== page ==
Below is written by a Microsoft MMPC person, to which I had to copy it because it is verbatium the same situation I encountered awhile back. The FTC and FCC have made it clear that these are scams, even going as far as shutting down the money flow for these scams to work.
In a nutshell, I went as far as allowing the “David” caller to remote using a TeamViewerQS client, within a virtual machine setup just for this scam. I did find out who the person really was, and where they were coming from. While watching the remote session run, I was able to trace the connection to India, but at the same time I informed TeamViewer of the session (Partner IDs) the scammer was using. Well, onto the post….
The other day I was hard at work trying to find and stop actual computer viruses and other malware when my home phone rang. A pleasant man, who gave his name as “David” with what sounded like an Indian accent, said that he had a report about my computer being infected with a virus at their website.
I was immediately very interested, because I work in the Microsoft Malware Protection Center (MMPC), and I’ve heard of these calls. What luck that I would happen to get one myself?
David was very concerned that my computer had viruses and junk files slowing things down. He would make a good support engineer; he was very clear about how to proceed to find viruses and junk files slowing down my computer. Which I happened to be sitting in front of, happily.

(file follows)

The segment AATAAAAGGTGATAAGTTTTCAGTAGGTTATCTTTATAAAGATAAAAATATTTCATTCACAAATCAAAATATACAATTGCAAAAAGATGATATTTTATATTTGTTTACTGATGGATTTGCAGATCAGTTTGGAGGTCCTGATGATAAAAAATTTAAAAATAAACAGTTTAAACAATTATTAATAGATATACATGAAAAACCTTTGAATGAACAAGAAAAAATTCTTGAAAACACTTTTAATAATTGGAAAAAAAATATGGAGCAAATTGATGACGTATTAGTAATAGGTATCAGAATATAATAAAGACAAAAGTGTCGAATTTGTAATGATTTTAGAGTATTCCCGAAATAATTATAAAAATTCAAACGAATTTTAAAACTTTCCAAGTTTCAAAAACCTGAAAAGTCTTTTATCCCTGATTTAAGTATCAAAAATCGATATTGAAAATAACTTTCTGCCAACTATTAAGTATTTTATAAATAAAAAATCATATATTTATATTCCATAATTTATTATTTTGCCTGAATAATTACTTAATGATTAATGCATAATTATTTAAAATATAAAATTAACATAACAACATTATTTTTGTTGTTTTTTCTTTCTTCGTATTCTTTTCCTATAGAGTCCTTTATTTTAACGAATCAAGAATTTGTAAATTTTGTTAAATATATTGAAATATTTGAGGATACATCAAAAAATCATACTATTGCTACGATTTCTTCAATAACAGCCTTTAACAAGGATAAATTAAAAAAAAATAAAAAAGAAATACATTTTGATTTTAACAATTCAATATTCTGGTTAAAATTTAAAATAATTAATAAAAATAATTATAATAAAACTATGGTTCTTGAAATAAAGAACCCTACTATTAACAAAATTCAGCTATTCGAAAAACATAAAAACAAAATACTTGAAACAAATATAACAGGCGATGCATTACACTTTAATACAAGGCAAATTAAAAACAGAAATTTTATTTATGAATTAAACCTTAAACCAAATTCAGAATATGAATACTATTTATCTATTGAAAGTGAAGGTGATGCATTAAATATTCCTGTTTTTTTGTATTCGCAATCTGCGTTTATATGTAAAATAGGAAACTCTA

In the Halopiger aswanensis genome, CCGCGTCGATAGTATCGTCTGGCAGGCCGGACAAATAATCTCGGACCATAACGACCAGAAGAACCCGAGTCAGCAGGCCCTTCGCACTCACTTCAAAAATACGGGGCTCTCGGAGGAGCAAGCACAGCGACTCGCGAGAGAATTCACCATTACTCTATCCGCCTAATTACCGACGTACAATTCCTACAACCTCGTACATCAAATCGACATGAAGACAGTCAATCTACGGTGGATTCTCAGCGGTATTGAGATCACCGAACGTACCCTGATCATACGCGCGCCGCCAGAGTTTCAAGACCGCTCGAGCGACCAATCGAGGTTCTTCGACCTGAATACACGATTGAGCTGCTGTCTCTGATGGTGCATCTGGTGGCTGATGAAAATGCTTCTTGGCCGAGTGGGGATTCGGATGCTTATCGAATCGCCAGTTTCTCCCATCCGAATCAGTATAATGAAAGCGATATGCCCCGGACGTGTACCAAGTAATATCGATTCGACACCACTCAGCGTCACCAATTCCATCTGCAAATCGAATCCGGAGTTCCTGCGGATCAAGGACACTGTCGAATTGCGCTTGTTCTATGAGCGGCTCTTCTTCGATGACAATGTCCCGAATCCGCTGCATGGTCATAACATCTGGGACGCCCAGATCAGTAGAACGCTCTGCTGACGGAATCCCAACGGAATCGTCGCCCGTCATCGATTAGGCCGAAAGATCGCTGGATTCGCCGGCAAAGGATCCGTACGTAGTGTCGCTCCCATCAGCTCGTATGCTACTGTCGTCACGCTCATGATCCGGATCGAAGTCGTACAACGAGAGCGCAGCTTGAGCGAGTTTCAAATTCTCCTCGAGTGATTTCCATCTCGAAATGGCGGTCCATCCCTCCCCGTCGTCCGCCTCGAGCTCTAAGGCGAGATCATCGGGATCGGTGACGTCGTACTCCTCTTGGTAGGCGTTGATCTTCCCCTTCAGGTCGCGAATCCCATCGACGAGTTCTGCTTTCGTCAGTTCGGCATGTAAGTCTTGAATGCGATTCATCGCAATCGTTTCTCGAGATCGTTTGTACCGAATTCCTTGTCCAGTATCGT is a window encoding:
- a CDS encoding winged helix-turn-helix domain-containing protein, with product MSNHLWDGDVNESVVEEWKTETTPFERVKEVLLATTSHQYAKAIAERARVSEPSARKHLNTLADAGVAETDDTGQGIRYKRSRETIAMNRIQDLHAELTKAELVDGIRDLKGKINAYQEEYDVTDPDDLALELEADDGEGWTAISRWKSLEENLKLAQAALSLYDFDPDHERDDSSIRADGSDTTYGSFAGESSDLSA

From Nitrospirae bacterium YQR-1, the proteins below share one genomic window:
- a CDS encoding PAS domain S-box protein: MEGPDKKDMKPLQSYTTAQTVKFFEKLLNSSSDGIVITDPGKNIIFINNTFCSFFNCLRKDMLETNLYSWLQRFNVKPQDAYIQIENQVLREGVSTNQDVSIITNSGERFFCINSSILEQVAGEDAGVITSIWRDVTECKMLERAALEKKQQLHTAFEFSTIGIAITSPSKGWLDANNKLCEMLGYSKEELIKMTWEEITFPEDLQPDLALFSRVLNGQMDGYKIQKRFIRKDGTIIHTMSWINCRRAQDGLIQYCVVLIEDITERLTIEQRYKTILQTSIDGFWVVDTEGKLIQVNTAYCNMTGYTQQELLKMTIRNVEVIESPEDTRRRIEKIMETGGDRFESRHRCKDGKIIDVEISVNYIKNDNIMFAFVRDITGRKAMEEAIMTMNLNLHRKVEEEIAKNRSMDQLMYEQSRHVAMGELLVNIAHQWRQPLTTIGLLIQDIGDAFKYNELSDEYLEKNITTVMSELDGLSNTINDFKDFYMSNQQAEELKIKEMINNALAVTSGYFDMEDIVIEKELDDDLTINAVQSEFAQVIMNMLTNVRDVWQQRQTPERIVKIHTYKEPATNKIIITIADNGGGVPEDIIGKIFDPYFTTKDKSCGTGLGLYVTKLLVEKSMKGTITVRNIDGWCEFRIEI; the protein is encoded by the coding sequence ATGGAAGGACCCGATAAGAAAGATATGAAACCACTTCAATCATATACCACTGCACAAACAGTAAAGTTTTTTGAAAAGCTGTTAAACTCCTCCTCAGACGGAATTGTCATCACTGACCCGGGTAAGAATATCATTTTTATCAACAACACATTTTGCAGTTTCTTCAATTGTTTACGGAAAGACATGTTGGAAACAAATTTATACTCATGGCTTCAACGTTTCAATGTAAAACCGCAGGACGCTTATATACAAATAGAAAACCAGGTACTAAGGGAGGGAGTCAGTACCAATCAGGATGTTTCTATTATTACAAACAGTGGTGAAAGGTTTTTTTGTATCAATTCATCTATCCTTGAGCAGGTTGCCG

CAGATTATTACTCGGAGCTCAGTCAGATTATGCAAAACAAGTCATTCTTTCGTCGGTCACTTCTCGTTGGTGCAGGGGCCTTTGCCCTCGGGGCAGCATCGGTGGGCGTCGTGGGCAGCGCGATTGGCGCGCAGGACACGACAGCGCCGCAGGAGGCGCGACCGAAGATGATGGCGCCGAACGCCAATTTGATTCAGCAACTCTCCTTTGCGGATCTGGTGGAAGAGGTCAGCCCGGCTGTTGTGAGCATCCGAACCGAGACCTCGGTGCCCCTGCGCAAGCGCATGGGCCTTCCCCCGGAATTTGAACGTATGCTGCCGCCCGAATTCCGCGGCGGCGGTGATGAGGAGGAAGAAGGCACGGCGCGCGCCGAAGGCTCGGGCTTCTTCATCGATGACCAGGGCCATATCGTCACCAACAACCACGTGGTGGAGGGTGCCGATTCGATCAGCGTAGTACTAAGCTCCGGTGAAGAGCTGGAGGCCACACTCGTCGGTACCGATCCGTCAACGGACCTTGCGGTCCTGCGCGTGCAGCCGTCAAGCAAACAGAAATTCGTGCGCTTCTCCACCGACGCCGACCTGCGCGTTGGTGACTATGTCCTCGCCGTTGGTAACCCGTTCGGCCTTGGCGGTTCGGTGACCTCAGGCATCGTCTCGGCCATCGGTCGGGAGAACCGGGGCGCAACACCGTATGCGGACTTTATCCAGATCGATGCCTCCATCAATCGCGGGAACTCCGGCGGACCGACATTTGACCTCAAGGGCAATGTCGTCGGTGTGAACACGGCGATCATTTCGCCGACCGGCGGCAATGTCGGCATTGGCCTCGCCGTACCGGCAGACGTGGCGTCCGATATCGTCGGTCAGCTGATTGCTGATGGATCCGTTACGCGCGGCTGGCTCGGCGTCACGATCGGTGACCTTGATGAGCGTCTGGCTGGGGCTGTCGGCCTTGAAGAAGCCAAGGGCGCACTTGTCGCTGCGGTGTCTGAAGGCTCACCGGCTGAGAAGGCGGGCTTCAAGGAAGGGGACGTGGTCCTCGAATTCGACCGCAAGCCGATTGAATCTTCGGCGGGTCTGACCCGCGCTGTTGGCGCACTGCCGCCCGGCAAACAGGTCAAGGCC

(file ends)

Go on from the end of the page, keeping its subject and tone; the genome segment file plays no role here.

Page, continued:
He helped me find my keyboard and the Windows key – between the Ctrl and Alt keys at the lower left – and helped me run “eventvwr” from the Explorer run dialog. I’ve probably done this thousands of times myself, but he helpfully spelled out the letters in US military style: Echo Victor Echo November Tango Victor Whiskey Romeo. Once there, he guided me to the Custom Views->Administrative Events to show all the recent errors in the event log.
I had an Internet Explorer crash caused by a plugin, a couple of errors from my printer which was powered off, some cryptic SideBySide loading errors, and the DCOM errors that are in every event log I’ve ever seen. Now, errors in the event log could indicate malware infection, it’s quite true, but the mere presence of random event log errors does not. David asked if I knew what these were, and I said too much and said yes. Happily, he ignored me and said this proved I had a virus and should close the event log, go back and hit Windows-Run again.
This time, I simply had to type “INF” into the box and hit enter. David asked if I knew what these files were, and again I said “yes, they’re setup files and logs for Windows”. “Not so,” David said. He claimed they were junk files caused by malware.
At this point in the call I got rather impatient I’m afraid, and asked David when we’d get to the part of the call where he tries to commit fraud, since that’s what the call was about. I had not given my phone number to any website to check my computer for malware, my computer was not exhibiting any signs of infection – despite David’s attempts to prove I had a virus – and I’m protected by Microsoft Security Essentials with up-to-date signatures. He insisted I had malware. I identified myself as a Microsoft employee working in the MMPC. David gamely asked for my employee ID, which of course I refused to give. I asked him to go to www.microsoft.com/security/portal to see what we’re all about.
He hung up on me.
I do regret not going deeper into the script. If my call was like others, David would have asked to log remotely into my computer and “clean” the problem – probably by clearing event logs and deleting the \Windows\Inf folder – and then ask for my credit card. However, I wouldn’t let somebody who called out of the blue login to my computer, and neither should you.
For more information on computer fraud, visit the Microsoft Safety and Security Center: